Wednesday, April 14, 2010

Working in Barrow

I'm back in Barrow again working on a variety of things mostly associated with the BARC. Spring has not come yet around here with plenty of snow and cold temperatures. When it's clear, it is very sunny and it really doesn't get dark until pretty late. This is the view from the corner office in the BARC. I was reprogramming one of the VoIP phones here so I thought that it would be a nice place to sit and work for a while. As you can see, it really looks like winter and a couple of days ago, the wind really made it feel that way too. It is really bright in this office and fairly difficult to read the laptop screen. I guess corner offices are not designed for people like me.

I'm up here working on the educational outreach portion of my grant, planning and installing components needed to make the conference room a great place to host small conferences, meetings, talks and presentations. Yesterday, we installed some Tandberg Audio Science ceiling mounted microphones which are these large plastic panels that hang from the suspended ceiling grid and provide broad audio coverage for a portion of the room. This eliminates the need to pass a hand held microphone around. Here like anywhere else, people don't really want to talk into a microphone. After hanging the first panel, I was anxious to see how much of the HVAC system noise it would pick up but I neglected to read completely through the microphone specs or else I would have noticed that they need phantom power. The new Mackie and Behringer mixers I ordered have this ability but the existing portable PA system doesn't.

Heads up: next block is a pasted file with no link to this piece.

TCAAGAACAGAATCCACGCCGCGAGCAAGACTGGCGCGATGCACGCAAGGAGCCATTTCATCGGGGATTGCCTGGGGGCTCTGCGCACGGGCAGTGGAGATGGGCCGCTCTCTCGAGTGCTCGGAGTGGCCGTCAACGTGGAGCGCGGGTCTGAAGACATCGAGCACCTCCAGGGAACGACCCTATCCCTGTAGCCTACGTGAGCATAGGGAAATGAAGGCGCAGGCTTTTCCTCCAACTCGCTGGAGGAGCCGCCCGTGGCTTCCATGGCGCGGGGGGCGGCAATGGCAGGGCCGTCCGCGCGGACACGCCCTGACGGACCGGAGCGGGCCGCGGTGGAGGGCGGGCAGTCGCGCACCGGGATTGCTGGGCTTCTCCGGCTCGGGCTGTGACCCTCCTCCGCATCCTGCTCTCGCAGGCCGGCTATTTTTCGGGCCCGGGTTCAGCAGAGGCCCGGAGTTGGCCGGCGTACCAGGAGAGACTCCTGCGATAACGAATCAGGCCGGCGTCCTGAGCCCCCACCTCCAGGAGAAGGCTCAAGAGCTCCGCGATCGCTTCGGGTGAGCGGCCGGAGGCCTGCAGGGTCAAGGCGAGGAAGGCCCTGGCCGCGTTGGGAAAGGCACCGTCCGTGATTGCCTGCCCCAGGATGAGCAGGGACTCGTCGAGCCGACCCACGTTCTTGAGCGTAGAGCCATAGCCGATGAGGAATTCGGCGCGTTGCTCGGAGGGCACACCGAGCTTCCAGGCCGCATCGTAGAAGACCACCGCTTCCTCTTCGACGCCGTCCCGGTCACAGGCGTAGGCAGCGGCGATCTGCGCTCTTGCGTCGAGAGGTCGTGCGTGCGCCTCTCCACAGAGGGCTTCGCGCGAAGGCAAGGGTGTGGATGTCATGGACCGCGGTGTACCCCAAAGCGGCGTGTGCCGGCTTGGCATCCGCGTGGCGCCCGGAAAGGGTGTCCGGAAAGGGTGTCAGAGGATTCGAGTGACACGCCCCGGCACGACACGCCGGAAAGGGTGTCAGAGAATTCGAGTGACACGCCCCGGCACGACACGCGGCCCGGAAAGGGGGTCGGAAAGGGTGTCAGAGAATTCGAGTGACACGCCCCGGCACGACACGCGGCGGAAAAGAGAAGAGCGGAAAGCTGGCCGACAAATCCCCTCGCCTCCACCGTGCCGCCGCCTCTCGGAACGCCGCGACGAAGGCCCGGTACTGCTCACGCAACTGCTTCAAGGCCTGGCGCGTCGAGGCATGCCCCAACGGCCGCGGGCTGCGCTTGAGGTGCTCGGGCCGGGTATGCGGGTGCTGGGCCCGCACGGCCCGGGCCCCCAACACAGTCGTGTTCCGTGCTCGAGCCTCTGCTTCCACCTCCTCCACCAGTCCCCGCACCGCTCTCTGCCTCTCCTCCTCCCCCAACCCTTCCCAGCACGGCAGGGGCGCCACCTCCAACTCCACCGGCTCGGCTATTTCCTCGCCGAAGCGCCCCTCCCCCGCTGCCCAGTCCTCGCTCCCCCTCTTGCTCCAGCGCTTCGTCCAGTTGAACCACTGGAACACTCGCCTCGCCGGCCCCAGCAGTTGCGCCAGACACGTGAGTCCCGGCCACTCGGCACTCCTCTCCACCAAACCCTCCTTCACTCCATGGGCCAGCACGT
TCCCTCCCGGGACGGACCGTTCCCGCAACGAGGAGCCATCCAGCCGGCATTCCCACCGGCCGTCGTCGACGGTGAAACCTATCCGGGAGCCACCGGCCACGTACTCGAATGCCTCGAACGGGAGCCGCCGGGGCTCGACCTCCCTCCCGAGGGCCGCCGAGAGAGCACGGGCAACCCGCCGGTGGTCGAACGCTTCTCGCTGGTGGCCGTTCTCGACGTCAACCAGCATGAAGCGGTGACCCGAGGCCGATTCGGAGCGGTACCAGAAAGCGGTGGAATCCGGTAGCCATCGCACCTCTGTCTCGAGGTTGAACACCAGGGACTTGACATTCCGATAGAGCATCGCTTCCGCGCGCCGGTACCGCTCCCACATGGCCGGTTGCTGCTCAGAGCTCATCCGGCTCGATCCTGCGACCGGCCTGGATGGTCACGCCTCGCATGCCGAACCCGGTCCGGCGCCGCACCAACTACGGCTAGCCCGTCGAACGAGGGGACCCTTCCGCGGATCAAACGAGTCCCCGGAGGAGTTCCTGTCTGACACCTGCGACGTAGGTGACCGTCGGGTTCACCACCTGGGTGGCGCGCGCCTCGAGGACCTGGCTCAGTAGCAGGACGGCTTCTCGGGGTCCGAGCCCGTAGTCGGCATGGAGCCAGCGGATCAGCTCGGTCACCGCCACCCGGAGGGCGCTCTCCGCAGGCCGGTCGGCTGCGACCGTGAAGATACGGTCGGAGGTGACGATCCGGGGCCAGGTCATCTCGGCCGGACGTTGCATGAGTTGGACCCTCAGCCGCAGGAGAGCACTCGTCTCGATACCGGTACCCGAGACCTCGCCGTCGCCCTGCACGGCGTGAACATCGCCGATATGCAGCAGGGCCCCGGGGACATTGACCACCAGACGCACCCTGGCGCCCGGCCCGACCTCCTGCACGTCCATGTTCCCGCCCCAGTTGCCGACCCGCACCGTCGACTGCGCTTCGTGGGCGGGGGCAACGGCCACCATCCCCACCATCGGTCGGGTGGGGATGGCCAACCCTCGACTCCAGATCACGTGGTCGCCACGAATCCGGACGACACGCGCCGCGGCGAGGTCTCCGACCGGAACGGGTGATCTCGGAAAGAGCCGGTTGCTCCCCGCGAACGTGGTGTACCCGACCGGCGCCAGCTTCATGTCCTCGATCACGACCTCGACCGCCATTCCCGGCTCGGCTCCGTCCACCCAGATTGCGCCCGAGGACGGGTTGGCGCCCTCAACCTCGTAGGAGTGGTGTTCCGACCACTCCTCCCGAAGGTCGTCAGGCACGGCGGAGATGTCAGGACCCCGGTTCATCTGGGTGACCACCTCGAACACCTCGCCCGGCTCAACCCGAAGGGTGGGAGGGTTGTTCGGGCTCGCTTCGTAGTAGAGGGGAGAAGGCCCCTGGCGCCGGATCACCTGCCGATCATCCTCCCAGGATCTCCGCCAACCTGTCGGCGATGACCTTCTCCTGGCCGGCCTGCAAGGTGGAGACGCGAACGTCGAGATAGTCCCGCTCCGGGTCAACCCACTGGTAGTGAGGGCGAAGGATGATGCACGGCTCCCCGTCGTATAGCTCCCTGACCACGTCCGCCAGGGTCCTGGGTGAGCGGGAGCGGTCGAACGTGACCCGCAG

Since you can't really run down to a local store to pick anything up, careful planning is absolutely essential. The whole video setup will include four remotely controllable (pan-tilt-zoom) cameras, one tripod mounted portable camera, laptop video and a Polycom video conference unit all feeding into a Tricaster Studio. Audio inputs are the three Tandberg microphones, two Shure wireless microphones (lav and handheld), podium microphone, telephone, Polycom video conference unit and laptop audio. Pretty confusing mess especially when you add in the serial cables for the camera control and the existing NTI video matrix switch that I'm using to distribute audio and video throughout the building. I'm also adding in a feed to a Mac Mini running Podcast Capture (which feeds to an Xserve and its associated Xgrid running Podcast Producer) and think I would like to add the ability to feed to a Flash server running in Fairbanks. A lot of science activity takes place up here and they have a number of local presentations but none have been recorded. This is my attempt to change that.


  1. Richard:

    this is so terribly complex. I am sure it will be a professional system able to capture video from different perspectives, but the editing of all this footage and sync it will take a lot of time, not to mention the editing learning curve.

    everyday I get more amazed with your abilities. All of this and also doing the maintenance on your Beemer

    Wet Coast Scootin

  2. The real challenge to this location is that most of the systems use will be "Live". Events need to be produced on the spot and streamed to a very technical audience with little opportunity for any post production. There isn't enough staff to do anything sort of post so I am trying to automate the podcast workflow and choose appropriate equipment to do live events. This is a challenge. I know how the stuff works but I need to try and make it straight forward to use for local staff, interns and graduate students. I'll see how successful I am this summer.

    Thank you for stopping by and reading my ramblings.